Establishment of a quality assurance program for human immunodeficiency virus type 1 DNA polymerase chain reaction assays by the AIDS clinical trials group

J. B. Jackson*, J. Drew, Ju Lin Hsiang Ju Lin, P. Otto, J. W. Bremer, F. B. Hollinger, S. M. Wolinsky, D. Henrard, B. Yen-Lieberman, J. Sever, T. Schutzbank, C. Michels, P. Reichelderfer, D. Livnat, S. McDonough, S. Jones, C. Thornton, P. Palumbo, B. Dragon

*Corresponding author for this work

Research output: Contribution to journalArticlepeer-review

52 Scopus citations

Abstract

An independent quality assurance program has been established by the Virology Committee of the AIDS Clinical Trials Group in the Division of AIDS, National Institute of Allergy and Infectious Diseases, for monitoring polymerase chain reaction (PCR) assays for human immunodeficiency virus type 1 (HIV-1) DNA that are performed by 11 laboratories participating in multicenter clinical trials in the United States. To perform HIV-1 DNA PCR for patients in AIDS Clinical Trials Group protocols, each laboratory was initially certified by correctly testing a coded certification panel consisting of eight well-defined clinical whole-blood specimens and 30 cell pellets containing 0, 2, 5, 10, 20, or 50 8E5/LAV cells per 125,000 uninfected peripheral blood mononuclear cells. PCR was performed by one of two standardized commercial assays for amplification and nonisotopic detection of HIV-1 proviral DNA. For continuing certification, each laboratory must correctly test eight coded whole-blood samples per quarter and run three or four coded cell pellets and HIV-1 DNA copy standards with every PCR assay in real time. The PCR results for the coded pellets on each run are entered into an encrypted computer file, which immediately assesses the validity of the run. To date, 10 of 11 laboratories have correctly tested all HIV-1-positive and -negative samples in the initial certification panel on their first or second attempt. Subsequently, 9 of these 11 laboratories have continued to maintain their certified status. The use of commercial HIV- 1 DNA PCR assays and an external quality assurance program have ensured that results from different laboratories are comparable and that problems with sensitivity and specificity are quickly identified.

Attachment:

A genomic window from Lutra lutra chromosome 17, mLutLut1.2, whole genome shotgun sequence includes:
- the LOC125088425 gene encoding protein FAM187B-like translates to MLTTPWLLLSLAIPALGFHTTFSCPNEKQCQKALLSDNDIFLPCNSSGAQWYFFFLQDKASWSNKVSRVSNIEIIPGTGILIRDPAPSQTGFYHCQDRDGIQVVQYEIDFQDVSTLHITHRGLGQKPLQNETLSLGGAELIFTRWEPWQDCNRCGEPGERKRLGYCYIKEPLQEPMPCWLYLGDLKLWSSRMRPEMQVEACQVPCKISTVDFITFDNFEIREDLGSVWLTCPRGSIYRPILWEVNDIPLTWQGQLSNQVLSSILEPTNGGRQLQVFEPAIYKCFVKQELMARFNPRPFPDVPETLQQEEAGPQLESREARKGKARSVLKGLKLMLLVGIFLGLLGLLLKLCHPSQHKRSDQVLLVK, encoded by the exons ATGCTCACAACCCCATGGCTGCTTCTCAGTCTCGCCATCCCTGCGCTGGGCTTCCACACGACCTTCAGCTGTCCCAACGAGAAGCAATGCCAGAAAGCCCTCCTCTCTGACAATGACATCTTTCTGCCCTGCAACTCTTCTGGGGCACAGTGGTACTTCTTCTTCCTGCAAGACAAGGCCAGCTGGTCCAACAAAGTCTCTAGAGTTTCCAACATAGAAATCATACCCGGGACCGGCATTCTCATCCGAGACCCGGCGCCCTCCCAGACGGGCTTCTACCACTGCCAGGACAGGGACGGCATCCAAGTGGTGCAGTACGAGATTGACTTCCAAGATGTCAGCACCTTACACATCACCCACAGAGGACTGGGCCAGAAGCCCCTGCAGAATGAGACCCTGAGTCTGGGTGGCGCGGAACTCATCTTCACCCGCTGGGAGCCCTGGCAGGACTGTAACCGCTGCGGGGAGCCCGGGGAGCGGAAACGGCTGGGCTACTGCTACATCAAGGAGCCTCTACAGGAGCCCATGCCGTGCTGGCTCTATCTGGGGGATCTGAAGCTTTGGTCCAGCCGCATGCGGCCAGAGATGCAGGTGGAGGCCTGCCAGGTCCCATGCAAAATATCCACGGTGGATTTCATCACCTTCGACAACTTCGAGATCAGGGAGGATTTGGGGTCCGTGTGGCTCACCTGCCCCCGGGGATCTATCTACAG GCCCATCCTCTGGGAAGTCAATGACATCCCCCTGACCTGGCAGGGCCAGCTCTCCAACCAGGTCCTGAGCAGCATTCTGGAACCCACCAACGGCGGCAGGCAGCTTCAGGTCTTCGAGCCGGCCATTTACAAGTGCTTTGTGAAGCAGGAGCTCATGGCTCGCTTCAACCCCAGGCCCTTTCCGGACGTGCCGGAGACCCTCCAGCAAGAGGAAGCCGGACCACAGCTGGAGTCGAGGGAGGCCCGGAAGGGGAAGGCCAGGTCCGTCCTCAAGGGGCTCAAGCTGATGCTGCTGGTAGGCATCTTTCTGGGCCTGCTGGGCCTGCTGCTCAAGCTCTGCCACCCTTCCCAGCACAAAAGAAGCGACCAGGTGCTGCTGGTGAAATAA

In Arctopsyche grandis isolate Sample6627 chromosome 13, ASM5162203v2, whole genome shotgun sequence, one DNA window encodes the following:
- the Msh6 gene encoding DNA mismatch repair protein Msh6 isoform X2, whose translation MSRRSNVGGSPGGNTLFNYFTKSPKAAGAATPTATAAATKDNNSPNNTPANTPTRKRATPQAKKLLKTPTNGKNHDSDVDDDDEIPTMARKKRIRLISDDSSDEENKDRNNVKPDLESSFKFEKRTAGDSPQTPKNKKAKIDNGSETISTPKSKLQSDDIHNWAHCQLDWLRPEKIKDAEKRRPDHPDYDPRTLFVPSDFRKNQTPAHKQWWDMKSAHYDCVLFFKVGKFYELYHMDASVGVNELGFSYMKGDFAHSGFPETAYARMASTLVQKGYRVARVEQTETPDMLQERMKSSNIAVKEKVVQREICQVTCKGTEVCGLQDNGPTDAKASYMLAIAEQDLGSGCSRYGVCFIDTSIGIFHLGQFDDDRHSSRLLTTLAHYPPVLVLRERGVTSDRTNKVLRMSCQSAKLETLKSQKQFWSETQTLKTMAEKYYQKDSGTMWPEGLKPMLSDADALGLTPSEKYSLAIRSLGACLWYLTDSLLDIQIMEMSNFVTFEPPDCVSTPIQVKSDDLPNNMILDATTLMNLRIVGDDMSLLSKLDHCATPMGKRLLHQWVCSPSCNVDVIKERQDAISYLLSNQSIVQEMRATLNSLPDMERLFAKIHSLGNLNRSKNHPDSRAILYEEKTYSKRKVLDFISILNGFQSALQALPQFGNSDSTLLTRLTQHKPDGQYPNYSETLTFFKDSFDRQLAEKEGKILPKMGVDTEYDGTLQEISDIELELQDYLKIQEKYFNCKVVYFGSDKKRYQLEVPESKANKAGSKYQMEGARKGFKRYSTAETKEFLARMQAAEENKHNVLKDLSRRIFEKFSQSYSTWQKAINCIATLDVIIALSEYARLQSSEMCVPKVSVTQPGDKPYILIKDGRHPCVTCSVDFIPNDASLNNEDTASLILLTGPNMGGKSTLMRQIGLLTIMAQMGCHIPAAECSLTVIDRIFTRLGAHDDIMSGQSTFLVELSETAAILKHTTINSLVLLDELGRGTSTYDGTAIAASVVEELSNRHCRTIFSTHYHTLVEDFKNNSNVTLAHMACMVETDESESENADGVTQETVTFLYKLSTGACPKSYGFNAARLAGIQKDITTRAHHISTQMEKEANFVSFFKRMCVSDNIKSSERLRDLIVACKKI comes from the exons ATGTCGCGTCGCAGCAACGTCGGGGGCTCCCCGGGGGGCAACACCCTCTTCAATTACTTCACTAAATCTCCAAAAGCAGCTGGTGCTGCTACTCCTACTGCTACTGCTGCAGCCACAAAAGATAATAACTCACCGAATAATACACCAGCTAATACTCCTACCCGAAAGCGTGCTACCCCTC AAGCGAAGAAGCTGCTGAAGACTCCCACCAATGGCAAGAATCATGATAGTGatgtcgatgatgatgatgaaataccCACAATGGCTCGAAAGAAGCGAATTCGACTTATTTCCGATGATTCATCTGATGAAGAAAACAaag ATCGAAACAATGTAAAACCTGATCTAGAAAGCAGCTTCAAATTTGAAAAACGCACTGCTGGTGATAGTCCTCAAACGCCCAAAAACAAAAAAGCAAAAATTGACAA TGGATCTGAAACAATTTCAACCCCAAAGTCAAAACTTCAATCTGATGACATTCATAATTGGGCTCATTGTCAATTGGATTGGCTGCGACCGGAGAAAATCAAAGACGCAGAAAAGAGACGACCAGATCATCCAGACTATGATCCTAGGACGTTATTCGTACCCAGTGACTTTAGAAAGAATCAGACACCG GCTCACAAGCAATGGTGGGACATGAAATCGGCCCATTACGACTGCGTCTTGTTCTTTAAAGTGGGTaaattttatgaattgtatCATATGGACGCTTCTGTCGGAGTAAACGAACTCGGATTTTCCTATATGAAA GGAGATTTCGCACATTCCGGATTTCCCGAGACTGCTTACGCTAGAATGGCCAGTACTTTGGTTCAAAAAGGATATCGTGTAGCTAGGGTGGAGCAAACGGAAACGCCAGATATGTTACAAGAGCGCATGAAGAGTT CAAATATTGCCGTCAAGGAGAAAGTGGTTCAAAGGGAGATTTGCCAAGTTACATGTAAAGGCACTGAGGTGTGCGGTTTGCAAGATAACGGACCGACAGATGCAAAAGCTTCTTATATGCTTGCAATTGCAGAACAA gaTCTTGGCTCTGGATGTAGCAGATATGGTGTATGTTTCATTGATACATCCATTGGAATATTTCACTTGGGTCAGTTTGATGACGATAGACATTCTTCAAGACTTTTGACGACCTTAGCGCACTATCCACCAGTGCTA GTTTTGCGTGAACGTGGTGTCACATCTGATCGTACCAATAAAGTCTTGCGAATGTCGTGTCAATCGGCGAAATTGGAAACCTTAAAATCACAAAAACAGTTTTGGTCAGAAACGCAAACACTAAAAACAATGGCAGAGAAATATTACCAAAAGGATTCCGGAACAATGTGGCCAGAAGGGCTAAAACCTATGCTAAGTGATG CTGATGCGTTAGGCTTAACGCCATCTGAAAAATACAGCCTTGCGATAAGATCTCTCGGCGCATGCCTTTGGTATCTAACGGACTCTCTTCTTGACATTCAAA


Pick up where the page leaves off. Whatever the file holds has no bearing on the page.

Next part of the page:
Original languageEnglish (US)
Pages (from-to)3123-3128
Number of pages6
JournalJournal of clinical microbiology
Volume31
Issue number12
DOIs
StatePublished - 1993

ASJC Scopus subject areas

  • Microbiology (medical)

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